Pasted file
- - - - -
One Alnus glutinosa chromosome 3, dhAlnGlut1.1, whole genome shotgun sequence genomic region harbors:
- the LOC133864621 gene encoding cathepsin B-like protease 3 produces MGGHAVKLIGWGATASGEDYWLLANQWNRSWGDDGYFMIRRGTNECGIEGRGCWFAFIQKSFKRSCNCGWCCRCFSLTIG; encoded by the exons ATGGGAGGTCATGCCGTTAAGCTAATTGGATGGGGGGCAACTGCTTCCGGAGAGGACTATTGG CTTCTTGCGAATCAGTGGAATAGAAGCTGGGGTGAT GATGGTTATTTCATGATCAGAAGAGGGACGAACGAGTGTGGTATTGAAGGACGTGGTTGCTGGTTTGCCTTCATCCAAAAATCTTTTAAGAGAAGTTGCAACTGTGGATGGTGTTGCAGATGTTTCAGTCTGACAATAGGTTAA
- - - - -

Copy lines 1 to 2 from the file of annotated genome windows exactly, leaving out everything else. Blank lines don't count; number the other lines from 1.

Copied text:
One Alnus glutinosa chromosome 3, dhAlnGlut1.1, whole genome shotgun sequence genomic region harbors:
- the LOC133864621 gene encoding cathepsin B-like protease 3 produces MGGHAVKLIGWGATASGEDYWLLANQWNRSWGDDGYFMIRRGTNECGIEGRGCWFAFIQKSFKRSCNCGWCCRCFSLTIG; encoded by the exons ATGGGAGGTCATGCCGTTAAGCTAATTGGATGGGGGGCAACTGCTTCCGGAGAGGACTATTGG CTTCTTGCGAATCAGTGGAATAGAAGCTGGGGTGAT GATGGTTATTTCATGATCAGAAGAGGGACGAACGAGTGTGGTATTGAAGGACGTGGTTGCTGGTTTGCCTTCATCCAAAAATCTTTTAAGAGAAGTTGCAACTGTGGATGGTGTTGCAGATGTTTCAGTCTGACAATAGGTTAA